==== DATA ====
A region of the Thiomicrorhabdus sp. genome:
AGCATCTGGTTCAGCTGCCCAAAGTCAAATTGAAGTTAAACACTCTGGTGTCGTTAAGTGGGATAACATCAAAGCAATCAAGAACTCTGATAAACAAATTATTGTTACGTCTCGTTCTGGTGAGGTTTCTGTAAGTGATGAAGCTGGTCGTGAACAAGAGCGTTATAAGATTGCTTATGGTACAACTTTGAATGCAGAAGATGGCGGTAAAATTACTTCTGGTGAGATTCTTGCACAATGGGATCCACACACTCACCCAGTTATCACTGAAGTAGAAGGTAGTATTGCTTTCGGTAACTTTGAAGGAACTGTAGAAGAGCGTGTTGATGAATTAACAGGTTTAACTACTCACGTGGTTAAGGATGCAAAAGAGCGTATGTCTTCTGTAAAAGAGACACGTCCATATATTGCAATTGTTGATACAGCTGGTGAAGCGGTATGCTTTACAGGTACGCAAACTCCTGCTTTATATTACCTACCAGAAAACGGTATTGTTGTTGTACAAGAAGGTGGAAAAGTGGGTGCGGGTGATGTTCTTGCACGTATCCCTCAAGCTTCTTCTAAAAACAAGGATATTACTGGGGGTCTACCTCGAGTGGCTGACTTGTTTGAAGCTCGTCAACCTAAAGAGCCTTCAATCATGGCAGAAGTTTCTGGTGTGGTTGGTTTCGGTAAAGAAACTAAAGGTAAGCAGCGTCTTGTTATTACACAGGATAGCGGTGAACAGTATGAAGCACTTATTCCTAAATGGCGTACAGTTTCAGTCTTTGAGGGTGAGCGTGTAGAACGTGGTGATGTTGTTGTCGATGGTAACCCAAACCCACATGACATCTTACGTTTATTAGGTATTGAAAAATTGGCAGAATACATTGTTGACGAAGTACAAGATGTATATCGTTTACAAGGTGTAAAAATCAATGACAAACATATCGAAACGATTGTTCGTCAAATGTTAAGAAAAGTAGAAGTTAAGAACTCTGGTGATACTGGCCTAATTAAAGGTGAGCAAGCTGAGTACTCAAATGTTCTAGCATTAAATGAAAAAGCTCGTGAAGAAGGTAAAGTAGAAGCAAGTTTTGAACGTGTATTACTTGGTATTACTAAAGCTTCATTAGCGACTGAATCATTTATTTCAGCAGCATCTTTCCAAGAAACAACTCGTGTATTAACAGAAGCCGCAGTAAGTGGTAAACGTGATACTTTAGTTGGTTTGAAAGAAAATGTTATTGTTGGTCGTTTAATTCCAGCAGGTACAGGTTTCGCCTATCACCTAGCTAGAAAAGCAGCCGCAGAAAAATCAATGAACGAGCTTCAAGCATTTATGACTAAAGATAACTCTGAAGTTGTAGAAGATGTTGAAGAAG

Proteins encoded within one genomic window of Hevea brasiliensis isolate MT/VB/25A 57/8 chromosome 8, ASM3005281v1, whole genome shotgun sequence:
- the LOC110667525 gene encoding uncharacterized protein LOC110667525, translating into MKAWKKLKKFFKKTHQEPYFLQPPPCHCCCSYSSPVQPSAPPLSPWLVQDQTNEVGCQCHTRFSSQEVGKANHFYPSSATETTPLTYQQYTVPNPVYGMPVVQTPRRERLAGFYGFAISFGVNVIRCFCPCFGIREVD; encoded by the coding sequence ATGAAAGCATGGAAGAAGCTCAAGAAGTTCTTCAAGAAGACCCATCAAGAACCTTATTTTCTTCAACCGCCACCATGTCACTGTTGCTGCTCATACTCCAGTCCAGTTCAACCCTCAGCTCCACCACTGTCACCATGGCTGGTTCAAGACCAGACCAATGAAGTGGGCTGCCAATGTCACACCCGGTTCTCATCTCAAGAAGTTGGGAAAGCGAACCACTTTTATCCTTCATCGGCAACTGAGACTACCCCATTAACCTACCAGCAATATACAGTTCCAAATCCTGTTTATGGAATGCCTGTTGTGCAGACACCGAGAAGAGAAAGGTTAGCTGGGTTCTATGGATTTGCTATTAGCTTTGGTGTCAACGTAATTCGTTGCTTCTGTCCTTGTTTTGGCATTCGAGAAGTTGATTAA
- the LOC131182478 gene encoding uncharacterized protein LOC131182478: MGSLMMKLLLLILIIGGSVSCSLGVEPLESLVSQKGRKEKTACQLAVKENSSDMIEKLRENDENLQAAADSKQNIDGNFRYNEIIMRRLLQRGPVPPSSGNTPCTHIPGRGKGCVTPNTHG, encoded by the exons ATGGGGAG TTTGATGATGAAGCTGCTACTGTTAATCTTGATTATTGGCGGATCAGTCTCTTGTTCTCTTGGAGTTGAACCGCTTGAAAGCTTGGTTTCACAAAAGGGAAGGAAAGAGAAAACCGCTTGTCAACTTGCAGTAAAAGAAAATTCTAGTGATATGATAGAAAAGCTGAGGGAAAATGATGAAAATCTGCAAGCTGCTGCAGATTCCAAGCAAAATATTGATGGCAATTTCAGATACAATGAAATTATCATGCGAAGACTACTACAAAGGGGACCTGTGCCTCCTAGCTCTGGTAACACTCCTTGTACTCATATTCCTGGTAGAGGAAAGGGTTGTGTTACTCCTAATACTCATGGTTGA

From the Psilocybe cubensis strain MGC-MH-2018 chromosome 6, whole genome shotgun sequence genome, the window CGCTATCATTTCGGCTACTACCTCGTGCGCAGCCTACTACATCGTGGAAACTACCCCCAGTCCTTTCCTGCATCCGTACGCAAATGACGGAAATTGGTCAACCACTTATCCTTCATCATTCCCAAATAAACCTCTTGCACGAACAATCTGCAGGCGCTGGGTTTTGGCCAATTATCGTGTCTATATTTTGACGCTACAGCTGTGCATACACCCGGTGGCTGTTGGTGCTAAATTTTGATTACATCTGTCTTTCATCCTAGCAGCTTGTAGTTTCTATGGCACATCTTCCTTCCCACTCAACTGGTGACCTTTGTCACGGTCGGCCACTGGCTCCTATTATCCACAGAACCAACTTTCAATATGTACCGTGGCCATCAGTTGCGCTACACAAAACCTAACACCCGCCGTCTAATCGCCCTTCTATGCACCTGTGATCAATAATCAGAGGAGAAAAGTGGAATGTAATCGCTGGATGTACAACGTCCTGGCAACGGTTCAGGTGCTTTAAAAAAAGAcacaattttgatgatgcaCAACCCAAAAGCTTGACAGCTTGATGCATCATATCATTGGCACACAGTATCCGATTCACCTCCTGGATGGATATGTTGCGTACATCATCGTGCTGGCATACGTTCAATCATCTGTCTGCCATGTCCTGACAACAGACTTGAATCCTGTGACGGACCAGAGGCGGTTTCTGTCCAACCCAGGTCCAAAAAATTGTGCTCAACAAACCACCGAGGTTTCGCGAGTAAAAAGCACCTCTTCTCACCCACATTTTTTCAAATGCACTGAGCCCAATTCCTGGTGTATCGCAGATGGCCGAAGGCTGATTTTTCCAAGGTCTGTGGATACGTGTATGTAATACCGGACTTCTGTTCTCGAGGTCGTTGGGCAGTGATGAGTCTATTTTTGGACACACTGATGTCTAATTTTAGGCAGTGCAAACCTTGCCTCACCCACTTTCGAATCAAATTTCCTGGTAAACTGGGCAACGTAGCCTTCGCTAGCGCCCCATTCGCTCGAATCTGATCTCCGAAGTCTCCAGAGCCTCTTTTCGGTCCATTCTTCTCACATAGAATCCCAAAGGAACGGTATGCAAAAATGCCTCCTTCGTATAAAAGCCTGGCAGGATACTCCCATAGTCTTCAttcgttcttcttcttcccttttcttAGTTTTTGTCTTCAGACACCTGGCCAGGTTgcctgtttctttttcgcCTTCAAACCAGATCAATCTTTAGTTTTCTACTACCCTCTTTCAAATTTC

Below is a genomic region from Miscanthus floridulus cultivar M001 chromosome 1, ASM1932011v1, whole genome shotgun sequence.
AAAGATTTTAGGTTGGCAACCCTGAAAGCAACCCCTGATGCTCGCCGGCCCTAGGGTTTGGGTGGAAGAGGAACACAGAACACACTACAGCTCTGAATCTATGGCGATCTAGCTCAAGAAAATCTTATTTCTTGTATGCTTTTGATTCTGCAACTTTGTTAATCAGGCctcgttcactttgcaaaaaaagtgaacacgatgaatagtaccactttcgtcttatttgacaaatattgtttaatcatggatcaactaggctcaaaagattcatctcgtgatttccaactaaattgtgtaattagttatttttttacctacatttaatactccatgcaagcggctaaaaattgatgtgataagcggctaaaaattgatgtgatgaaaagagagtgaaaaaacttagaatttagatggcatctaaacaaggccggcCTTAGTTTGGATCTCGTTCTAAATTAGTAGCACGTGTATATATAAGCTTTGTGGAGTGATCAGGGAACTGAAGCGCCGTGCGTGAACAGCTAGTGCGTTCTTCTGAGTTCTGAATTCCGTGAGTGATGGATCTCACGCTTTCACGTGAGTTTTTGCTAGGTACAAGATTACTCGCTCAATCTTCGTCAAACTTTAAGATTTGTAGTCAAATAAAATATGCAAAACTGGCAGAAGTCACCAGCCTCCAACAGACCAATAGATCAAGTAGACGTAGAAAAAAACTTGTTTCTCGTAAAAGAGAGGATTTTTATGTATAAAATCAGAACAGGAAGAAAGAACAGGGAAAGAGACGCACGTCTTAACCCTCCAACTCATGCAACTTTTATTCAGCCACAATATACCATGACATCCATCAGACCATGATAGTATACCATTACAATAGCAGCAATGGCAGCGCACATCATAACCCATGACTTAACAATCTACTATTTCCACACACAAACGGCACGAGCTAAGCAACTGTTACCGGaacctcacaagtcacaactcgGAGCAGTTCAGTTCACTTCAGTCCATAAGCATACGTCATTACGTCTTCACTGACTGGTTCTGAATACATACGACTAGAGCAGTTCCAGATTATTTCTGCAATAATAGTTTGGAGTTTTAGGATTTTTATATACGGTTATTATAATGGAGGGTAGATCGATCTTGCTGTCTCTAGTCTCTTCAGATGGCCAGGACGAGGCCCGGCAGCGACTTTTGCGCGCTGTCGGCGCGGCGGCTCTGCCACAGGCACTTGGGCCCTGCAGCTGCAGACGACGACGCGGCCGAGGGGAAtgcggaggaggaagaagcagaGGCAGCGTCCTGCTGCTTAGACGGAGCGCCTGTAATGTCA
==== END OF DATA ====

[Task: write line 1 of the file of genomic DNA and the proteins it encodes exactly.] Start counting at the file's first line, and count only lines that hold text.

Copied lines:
A region of the Thiomicrorhabdus sp. genome: